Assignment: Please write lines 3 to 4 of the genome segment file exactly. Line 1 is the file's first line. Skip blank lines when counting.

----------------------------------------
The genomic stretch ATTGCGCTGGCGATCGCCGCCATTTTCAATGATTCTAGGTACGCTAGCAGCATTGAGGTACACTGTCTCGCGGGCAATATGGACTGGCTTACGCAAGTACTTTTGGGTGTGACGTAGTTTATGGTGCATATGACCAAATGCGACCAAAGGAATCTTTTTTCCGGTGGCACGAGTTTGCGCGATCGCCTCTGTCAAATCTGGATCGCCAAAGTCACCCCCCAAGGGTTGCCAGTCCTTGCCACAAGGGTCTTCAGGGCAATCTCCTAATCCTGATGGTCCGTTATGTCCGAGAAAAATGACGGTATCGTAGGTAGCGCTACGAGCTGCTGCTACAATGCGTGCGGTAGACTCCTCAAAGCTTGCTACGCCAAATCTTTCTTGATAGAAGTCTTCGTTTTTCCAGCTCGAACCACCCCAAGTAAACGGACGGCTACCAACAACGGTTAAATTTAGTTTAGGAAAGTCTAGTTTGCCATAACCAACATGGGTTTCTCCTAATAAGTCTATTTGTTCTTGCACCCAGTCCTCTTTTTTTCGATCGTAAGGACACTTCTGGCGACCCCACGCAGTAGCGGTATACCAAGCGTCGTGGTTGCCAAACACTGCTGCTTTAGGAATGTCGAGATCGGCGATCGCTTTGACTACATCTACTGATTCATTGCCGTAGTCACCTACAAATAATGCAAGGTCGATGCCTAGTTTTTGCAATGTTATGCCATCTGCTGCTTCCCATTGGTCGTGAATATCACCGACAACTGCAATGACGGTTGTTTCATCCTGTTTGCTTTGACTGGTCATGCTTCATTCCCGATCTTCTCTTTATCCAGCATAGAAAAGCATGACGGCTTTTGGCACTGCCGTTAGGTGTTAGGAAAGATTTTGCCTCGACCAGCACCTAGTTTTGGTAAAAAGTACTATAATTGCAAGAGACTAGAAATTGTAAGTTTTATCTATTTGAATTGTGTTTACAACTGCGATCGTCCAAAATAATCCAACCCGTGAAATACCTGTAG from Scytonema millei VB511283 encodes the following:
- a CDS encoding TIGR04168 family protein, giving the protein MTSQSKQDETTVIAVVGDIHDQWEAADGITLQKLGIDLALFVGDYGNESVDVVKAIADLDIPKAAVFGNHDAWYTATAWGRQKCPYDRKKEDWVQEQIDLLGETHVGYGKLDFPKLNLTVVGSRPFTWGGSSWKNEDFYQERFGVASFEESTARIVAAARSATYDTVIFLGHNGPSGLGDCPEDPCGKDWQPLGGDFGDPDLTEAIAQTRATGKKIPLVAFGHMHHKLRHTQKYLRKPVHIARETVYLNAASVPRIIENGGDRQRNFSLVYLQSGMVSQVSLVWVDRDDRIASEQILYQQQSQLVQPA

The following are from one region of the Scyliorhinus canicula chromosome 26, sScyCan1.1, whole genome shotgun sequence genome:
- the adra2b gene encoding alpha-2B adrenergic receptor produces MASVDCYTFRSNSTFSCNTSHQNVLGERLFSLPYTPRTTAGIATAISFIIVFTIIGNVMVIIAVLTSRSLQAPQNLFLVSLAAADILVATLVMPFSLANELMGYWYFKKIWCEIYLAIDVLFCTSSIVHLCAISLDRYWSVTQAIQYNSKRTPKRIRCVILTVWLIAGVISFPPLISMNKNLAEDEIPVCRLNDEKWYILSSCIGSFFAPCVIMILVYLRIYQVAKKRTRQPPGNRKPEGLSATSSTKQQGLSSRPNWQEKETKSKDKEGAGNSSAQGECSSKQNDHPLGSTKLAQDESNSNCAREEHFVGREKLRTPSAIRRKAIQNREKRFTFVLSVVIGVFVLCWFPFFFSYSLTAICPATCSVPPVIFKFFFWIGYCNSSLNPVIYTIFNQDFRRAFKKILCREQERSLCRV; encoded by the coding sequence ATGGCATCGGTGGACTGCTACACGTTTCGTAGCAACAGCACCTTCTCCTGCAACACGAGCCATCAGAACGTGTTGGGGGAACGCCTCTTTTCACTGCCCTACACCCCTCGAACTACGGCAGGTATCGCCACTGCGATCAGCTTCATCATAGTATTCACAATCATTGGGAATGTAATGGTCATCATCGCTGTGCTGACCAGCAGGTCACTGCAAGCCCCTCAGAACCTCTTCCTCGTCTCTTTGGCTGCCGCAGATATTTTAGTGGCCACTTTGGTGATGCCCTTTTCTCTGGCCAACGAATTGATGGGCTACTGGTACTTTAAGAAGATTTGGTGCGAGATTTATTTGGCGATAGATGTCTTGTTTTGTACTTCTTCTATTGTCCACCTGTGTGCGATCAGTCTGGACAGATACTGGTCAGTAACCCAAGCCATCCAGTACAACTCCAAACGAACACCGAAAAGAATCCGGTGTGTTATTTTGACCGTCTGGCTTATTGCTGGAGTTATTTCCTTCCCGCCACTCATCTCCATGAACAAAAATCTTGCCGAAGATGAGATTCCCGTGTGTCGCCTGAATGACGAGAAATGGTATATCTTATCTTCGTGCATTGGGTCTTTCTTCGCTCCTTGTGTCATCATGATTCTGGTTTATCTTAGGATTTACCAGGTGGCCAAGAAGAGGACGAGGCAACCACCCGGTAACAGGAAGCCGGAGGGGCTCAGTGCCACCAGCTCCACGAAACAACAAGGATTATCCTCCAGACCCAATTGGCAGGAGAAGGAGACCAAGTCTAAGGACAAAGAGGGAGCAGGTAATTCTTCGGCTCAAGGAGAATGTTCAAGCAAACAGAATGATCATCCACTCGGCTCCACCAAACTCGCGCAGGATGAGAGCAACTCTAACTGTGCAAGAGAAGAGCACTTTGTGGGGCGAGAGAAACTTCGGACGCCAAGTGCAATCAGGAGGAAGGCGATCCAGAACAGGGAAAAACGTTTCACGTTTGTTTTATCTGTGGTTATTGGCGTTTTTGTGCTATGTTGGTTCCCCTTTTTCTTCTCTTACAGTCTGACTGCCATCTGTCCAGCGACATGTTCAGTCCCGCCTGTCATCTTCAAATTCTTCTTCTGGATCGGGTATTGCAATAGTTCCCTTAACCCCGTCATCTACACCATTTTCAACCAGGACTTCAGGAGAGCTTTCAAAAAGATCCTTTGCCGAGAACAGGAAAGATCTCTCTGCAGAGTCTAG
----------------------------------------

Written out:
The following are from one region of the Scyliorhinus canicula chromosome 26, sScyCan1.1, whole genome shotgun sequence genome:
- the adra2b gene encoding alpha-2B adrenergic receptor produces MASVDCYTFRSNSTFSCNTSHQNVLGERLFSLPYTPRTTAGIATAISFIIVFTIIGNVMVIIAVLTSRSLQAPQNLFLVSLAAADILVATLVMPFSLANELMGYWYFKKIWCEIYLAIDVLFCTSSIVHLCAISLDRYWSVTQAIQYNSKRTPKRIRCVILTVWLIAGVISFPPLISMNKNLAEDEIPVCRLNDEKWYILSSCIGSFFAPCVIMILVYLRIYQVAKKRTRQPPGNRKPEGLSATSSTKQQGLSSRPNWQEKETKSKDKEGAGNSSAQGECSSKQNDHPLGSTKLAQDESNSNCAREEHFVGREKLRTPSAIRRKAIQNREKRFTFVLSVVIGVFVLCWFPFFFSYSLTAICPATCSVPPVIFKFFFWIGYCNSSLNPVIYTIFNQDFRRAFKKILCREQERSLCRV; encoded by the coding sequence ATGGCATCGGTGGACTGCTACACGTTTCGTAGCAACAGCACCTTCTCCTGCAACACGAGCCATCAGAACGTGTTGGGGGAACGCCTCTTTTCACTGCCCTACACCCCTCGAACTACGGCAGGTATCGCCACTGCGATCAGCTTCATCATAGTATTCACAATCATTGGGAATGTAATGGTCATCATCGCTGTGCTGACCAGCAGGTCACTGCAAGCCCCTCAGAACCTCTTCCTCGTCTCTTTGGCTGCCGCAGATATTTTAGTGGCCACTTTGGTGATGCCCTTTTCTCTGGCCAACGAATTGATGGGCTACTGGTACTTTAAGAAGATTTGGTGCGAGATTTATTTGGCGATAGATGTCTTGTTTTGTACTTCTTCTATTGTCCACCTGTGTGCGATCAGTCTGGACAGATACTGGTCAGTAACCCAAGCCATCCAGTACAACTCCAAACGAACACCGAAAAGAATCCGGTGTGTTATTTTGACCGTCTGGCTTATTGCTGGAGTTATTTCCTTCCCGCCACTCATCTCCATGAACAAAAATCTTGCCGAAGATGAGATTCCCGTGTGTCGCCTGAATGACGAGAAATGGTATATCTTATCTTCGTGCATTGGGTCTTTCTTCGCTCCTTGTGTCATCATGATTCTGGTTTATCTTAGGATTTACCAGGTGGCCAAGAAGAGGACGAGGCAACCACCCGGTAACAGGAAGCCGGAGGGGCTCAGTGCCACCAGCTCCACGAAACAACAAGGATTATCCTCCAGACCCAATTGGCAGGAGAAGGAGACCAAGTCTAAGGACAAAGAGGGAGCAGGTAATTCTTCGGCTCAAGGAGAATGTTCAAGCAAACAGAATGATCATCCACTCGGCTCCACCAAACTCGCGCAGGATGAGAGCAACTCTAACTGTGCAAGAGAAGAGCACTTTGTGGGGCGAGAGAAACTTCGGACGCCAAGTGCAATCAGGAGGAAGGCGATCCAGAACAGGGAAAAACGTTTCACGTTTGTTTTATCTGTGGTTATTGGCGTTTTTGTGCTATGTTGGTTCCCCTTTTTCTTCTCTTACAGTCTGACTGCCATCTGTCCAGCGACATGTTCAGTCCCGCCTGTCATCTTCAAATTCTTCTTCTGGATCGGGTATTGCAATAGTTCCCTTAACCCCGTCATCTACACCATTTTCAACCAGGACTTCAGGAGAGCTTTCAAAAAGATCCTTTGCCGAGAACAGGAAAGATCTCTCTGCAGAGTCTAG